Today President Obama released his 2012 Budget, which poses a direct contrast to the massive cuts to programs that benefit women and girls proposed by House Republican in the Continuing Resolution (CR) for funding FY 2011. The proposed budget would decrease funding for the Department of Defense by $78 billion over the next five years, a striking contrast to the House Republican's proposed increase of $8.1 billion for FY 2011.
Unlike the Republican's proposal to eliminate the Title X domestic family planning program, President Obama's budget allocates $327 for Title X Family Planning Programs, an $11 million increase from 2010 enacted funding. In addition, Obama's 2012 budget would support 9.6 million women in the Women Infant Child (WIC) program and would benefit family caregivers, the majority of whom are women, by including $96 million for the Administration's Caregiver Initiative.
Moreover, the President's budget proposes $777 million to support victims of violence, including domestic abuse and sexual assault, $135 million to support battered women's shelters, and $4.5 million for the National Domestic Violence Hotline. The 2012 Budget also proposes $23 million for a State Paid Leave Fund within the Department of Labor that will "provide competitive grants to help states that choose to launch paid-leave programs cover their start up costs."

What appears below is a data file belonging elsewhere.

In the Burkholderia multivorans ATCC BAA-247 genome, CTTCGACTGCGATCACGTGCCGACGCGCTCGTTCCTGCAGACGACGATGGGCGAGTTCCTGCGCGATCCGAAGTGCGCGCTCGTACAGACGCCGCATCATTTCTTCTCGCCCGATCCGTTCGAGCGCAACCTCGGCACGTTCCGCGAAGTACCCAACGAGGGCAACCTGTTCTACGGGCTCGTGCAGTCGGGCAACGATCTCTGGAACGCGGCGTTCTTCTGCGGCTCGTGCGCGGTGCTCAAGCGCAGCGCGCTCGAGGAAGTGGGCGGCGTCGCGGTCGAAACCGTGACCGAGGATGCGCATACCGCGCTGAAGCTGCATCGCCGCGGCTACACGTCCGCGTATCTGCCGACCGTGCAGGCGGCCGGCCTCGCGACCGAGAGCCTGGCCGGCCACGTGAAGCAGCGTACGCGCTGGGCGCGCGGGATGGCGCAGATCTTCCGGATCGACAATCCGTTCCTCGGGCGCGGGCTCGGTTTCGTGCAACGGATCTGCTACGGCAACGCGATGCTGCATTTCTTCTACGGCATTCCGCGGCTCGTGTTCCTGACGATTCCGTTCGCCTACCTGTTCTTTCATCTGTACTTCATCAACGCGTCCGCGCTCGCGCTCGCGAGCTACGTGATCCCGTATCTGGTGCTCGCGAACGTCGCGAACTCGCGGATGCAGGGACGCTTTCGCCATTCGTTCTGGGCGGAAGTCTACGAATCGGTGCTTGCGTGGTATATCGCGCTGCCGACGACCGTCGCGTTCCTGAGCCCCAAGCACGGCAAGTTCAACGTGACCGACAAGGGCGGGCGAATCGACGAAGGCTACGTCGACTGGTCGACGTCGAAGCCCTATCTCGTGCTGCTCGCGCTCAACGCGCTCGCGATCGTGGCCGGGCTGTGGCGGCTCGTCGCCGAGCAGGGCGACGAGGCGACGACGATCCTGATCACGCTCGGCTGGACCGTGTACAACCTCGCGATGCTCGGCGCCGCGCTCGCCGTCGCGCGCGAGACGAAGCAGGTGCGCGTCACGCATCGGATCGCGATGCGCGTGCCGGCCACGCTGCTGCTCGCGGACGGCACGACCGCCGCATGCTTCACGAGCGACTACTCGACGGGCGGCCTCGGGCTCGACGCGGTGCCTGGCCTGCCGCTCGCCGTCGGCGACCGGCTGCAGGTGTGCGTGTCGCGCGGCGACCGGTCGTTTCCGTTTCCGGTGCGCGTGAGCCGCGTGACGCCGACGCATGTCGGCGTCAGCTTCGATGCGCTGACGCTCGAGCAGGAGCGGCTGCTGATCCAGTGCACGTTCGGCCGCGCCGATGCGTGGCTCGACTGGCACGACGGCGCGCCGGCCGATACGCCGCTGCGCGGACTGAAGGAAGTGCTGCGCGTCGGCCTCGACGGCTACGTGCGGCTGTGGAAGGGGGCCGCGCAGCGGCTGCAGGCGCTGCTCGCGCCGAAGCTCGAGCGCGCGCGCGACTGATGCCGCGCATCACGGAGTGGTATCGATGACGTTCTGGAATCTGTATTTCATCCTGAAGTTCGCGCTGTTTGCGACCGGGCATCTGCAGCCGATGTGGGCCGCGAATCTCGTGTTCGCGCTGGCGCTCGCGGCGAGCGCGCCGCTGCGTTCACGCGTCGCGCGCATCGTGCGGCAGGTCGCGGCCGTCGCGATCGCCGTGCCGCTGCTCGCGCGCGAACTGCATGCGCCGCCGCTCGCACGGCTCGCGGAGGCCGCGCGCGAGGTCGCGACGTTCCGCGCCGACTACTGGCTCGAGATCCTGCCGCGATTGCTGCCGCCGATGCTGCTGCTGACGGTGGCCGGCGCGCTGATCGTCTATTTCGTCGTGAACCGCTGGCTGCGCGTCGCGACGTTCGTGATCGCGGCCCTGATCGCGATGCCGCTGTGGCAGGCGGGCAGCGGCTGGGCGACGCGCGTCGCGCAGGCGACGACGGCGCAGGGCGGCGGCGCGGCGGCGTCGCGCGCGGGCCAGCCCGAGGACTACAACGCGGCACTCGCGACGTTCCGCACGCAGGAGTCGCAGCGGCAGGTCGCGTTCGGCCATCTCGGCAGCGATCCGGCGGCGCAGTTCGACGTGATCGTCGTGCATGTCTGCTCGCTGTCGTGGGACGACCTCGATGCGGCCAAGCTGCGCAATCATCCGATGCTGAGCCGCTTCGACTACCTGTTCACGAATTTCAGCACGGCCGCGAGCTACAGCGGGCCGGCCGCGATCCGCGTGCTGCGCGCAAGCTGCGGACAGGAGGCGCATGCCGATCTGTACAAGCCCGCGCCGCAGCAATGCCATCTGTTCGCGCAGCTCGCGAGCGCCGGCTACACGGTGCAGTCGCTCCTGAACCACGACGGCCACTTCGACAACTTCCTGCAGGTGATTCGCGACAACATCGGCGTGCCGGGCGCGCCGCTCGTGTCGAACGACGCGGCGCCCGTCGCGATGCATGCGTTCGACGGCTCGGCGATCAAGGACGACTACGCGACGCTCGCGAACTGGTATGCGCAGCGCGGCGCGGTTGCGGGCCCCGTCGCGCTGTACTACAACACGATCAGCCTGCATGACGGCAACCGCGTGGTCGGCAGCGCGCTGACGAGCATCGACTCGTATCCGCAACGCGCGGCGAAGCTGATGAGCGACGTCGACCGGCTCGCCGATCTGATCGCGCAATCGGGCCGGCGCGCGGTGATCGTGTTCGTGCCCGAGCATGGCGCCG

President's Obama budget proposes $350 to establish the Early Learning Challenge Fund, administered by the Department of Education, and includes $8.1 for Head Start and Early Head Start, while the Republicans proposed a $2.27 billion cut from the President's 2011 request.
Media Resources: Federal Budget Women Fact Sheet 2/14/11; Federal Budget Overview Fact Sheet 2/14/11
1/27/2016 Taiwan Elects First Woman President - In a landslide victory, the leader of Taiwan's Democratic Progressive Party (DPP) Tsai Ing-wen won the country's presidential election, becoming the first woman in Taiwan's history to hold the position.
Emphasizing her party's commitment to maintaining Taiwan's independence from China, Tsai won over young voters eager to usher in a political changing of the guard following some 70 years of dominance by the pro-Chinese unification party, the Kuomintang (KMT), chaired by presidential opponent Eric Chu. . . .